asked what quid pro quo we got for the expenditure of £36,700? One of his strong objections to the expenditure of such large sums of money in Africa was that, not only was it unjust, but that we did not get anything for it. Could the Under Secretary show the Committee that in meal or malt we had got £30,000 or even £500 worth for our money?


said the object of the expenditure had been very clearly explained in. Blue-book laid before Parliament. What we had gained was the pacification of the Zanzibar Protectorate which we had assumed. Disturbances arose owing to the hostile attitude of important Arab chiefs, and in consequence a regiment was sent from India, The operations conducted were entirely successful, and now throughout that long strip of maritime territory over which we exercised supremacy and which we were governing there was perfect peace and tranquillity.


said he should not divide the Committee, as the money had been spent, but he objected to the expenditure of a shilling of British money in establishing peace and tranquillity in any part of Africa, [A laugh.]

Vote agreed to.

20. £14,980, Supplementary, Colonial Services, including South Africa.


asked for an explanation of the expenditure of £1,000, consequent on the transfer of buildings in Norfolk Island to the Government of New South Wales.

MR. T. LOUGH (Islington, W.)

asked whether the Colonial Secretary would give some information as to the second item, one relating to the Transvaal?


said the condition of things in Norfolk Island had got as bad as it could. There was practically no proper administration of justice, and it was absolutely necessary to make a change. It was the opinion of the Government that it would be very much better that this dependency should be governed by New South Wales. The Government of New South Wales expressed their readiness to undertake the government, but, when doing so, represented that the administrative buildings had been allowed to get into a terrible state of repair. £1,000 was granted for the repairs, but he believed the expenses had been more than was calculated. The change which had taken place was apparently entirely satisfactory. The late British Agent stood in rather a different position. No archives were kept and there were no means of dealing properly with the business of the office. It was an arrangement made under totally different circumstances, before the post became of the great importance that it was at present. ["Hear, hear!"] When the new Agent was appointed it was necessary to provide him with a new residence. It was found that no house suitable could be obtained on lease, and it was necessary to purchase a house and make additions to it. When it was remembered that house property in Pretoria was, he thought, more expensive than in the West-end of London, he believed it would be felt that on the whole they had done the best they could. ["Hear, hear!"]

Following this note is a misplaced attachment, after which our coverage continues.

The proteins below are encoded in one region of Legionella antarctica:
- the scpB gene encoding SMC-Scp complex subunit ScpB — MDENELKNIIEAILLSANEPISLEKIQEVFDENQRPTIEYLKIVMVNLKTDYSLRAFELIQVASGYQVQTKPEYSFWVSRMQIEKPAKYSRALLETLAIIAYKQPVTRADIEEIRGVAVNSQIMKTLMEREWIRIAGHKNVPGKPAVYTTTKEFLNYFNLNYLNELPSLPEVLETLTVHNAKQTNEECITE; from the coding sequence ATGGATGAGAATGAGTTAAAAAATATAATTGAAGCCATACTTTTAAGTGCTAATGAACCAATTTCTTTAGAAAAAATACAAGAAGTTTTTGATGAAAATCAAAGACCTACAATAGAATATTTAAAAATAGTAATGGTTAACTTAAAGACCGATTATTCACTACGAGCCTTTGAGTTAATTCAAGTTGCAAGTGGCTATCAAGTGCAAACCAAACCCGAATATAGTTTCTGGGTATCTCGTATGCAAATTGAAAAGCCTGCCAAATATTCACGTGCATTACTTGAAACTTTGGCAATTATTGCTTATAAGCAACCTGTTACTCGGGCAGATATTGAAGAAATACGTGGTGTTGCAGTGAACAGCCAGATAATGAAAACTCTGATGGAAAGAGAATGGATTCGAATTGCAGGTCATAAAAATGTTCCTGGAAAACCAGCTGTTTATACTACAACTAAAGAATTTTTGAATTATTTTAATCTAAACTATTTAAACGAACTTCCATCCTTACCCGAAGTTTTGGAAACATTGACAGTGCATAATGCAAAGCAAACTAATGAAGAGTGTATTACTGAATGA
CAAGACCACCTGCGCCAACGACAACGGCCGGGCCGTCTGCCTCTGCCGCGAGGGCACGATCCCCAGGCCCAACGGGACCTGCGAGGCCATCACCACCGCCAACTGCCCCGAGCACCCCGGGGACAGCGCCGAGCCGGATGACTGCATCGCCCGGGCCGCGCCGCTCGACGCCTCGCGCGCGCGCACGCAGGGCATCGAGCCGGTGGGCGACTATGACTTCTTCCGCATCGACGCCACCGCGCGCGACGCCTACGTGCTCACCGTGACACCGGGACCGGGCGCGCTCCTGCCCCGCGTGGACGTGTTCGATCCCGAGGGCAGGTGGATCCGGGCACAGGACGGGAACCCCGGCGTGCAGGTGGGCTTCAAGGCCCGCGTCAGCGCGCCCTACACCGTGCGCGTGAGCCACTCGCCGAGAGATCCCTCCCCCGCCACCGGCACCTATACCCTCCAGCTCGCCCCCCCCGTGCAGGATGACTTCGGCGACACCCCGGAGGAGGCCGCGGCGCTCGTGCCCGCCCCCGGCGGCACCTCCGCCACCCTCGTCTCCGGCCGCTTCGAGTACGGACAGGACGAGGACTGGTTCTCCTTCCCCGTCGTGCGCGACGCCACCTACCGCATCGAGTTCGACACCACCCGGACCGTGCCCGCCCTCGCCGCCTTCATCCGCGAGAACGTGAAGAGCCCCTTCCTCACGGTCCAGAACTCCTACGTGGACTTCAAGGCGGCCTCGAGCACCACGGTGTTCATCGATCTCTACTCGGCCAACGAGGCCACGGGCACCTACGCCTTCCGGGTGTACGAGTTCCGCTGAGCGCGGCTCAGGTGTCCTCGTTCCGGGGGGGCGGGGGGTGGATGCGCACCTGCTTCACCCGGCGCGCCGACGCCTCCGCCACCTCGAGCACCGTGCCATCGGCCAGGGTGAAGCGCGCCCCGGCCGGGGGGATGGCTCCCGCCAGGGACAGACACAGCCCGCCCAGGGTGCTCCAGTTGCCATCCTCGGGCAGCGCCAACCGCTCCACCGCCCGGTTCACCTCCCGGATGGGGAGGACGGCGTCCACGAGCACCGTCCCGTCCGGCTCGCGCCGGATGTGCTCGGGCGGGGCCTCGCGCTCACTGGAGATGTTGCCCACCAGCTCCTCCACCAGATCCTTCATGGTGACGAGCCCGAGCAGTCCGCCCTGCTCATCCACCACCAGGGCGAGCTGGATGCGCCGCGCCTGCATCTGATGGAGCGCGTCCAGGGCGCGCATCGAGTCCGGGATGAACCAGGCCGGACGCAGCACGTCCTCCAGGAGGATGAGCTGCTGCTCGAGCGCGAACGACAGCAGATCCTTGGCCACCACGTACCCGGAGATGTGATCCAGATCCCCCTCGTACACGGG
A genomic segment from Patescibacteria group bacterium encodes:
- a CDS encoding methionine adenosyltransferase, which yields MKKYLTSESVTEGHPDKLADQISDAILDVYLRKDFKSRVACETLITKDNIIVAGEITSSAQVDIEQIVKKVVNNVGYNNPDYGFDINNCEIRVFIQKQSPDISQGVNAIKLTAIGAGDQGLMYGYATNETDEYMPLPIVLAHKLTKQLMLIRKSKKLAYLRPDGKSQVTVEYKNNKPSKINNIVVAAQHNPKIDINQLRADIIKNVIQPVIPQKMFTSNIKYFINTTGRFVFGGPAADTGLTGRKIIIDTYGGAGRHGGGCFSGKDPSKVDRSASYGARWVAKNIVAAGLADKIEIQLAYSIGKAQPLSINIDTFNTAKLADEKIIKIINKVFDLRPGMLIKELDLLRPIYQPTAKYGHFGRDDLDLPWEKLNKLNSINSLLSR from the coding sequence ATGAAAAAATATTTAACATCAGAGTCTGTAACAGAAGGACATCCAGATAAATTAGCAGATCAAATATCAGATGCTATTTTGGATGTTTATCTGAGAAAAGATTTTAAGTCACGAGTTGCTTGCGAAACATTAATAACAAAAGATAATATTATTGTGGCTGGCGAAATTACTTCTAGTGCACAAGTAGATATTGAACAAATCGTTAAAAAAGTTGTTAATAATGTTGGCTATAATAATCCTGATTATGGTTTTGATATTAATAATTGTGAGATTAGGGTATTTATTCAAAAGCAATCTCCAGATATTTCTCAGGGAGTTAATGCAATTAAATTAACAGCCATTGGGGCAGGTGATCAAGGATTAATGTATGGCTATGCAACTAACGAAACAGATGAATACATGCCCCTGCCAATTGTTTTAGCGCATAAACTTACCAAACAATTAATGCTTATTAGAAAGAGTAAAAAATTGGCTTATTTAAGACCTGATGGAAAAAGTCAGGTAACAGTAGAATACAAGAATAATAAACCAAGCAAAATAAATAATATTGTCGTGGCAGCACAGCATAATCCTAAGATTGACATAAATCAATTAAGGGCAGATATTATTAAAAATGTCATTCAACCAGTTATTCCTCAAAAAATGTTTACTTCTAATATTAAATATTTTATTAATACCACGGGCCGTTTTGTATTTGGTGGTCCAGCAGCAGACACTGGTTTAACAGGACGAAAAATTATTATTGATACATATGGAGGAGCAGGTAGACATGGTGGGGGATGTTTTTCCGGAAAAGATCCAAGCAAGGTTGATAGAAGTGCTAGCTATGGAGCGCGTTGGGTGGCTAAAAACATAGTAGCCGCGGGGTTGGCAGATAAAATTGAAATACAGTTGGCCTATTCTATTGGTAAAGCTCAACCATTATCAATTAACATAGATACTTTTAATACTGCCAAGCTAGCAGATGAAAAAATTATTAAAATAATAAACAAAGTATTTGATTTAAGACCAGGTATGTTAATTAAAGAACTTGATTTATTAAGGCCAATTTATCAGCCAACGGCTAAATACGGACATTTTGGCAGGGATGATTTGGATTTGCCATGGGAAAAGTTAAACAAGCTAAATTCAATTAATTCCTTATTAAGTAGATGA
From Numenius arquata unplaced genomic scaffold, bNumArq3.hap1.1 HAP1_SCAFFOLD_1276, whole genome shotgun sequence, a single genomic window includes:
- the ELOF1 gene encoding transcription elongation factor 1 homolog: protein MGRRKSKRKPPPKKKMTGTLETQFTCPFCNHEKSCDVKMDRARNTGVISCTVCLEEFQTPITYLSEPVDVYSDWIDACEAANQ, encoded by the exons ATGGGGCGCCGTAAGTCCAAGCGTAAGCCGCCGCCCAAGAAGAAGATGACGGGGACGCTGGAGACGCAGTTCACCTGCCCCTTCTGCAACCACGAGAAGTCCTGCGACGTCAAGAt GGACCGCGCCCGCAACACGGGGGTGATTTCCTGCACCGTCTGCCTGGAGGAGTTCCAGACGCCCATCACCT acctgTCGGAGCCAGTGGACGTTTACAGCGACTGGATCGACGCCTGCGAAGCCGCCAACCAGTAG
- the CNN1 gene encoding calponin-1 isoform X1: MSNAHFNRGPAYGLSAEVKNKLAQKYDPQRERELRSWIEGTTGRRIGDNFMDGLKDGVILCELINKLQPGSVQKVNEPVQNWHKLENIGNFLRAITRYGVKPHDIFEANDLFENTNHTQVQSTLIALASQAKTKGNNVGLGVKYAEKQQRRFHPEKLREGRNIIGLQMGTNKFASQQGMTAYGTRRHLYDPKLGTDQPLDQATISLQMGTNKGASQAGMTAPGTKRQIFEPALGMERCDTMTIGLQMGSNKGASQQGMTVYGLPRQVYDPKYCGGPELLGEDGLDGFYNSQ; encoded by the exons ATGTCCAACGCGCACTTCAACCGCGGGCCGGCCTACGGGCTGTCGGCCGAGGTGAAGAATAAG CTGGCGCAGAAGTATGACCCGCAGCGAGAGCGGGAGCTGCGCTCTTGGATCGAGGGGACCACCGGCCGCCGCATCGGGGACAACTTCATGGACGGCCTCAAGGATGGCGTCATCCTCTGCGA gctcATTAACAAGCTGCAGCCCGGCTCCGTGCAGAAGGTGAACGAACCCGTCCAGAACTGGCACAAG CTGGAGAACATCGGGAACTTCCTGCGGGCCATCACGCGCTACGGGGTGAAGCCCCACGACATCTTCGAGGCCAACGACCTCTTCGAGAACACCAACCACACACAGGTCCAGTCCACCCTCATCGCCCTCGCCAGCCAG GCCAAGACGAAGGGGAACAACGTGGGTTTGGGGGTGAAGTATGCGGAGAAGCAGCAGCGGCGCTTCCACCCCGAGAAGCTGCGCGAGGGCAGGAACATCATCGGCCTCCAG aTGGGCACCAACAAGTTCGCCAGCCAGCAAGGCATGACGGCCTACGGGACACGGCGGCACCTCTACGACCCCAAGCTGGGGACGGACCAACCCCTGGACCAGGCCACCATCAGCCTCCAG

expressed his satisfaction as to what had been done with regard to Norfolk Island and the way in which the transfer had been carried out.

Vote agreed to.

21. £1,200, Supplementary, Slave Trade Services.


asked for information as to the suppression of slavery in Zanzibar.


said there could be no doubt there had been a large increase in the shipping of slaves to the island.


thought that a discussion on slavery on this item, which was very limited, would be out of order.


said, in view of the fact that the late Government had been subjected to a vote of censure on this Question, he thought they ought to know whether anything had been done, or, at least, how soon the Government would make a statement on the subject I Would it be on the Foreign Office Vote?


thought that would be the proper course to pursue.

Vote agreed to.

22. £16,304, Treasury Chest Fund.


asked for an explanation of this somewhat mysterious item.


explained that the deficiency chiefly arose in connection with one local Treasury Chest, and this was due to the quarterly rating of the Mexican dollar.

Vote agreed to.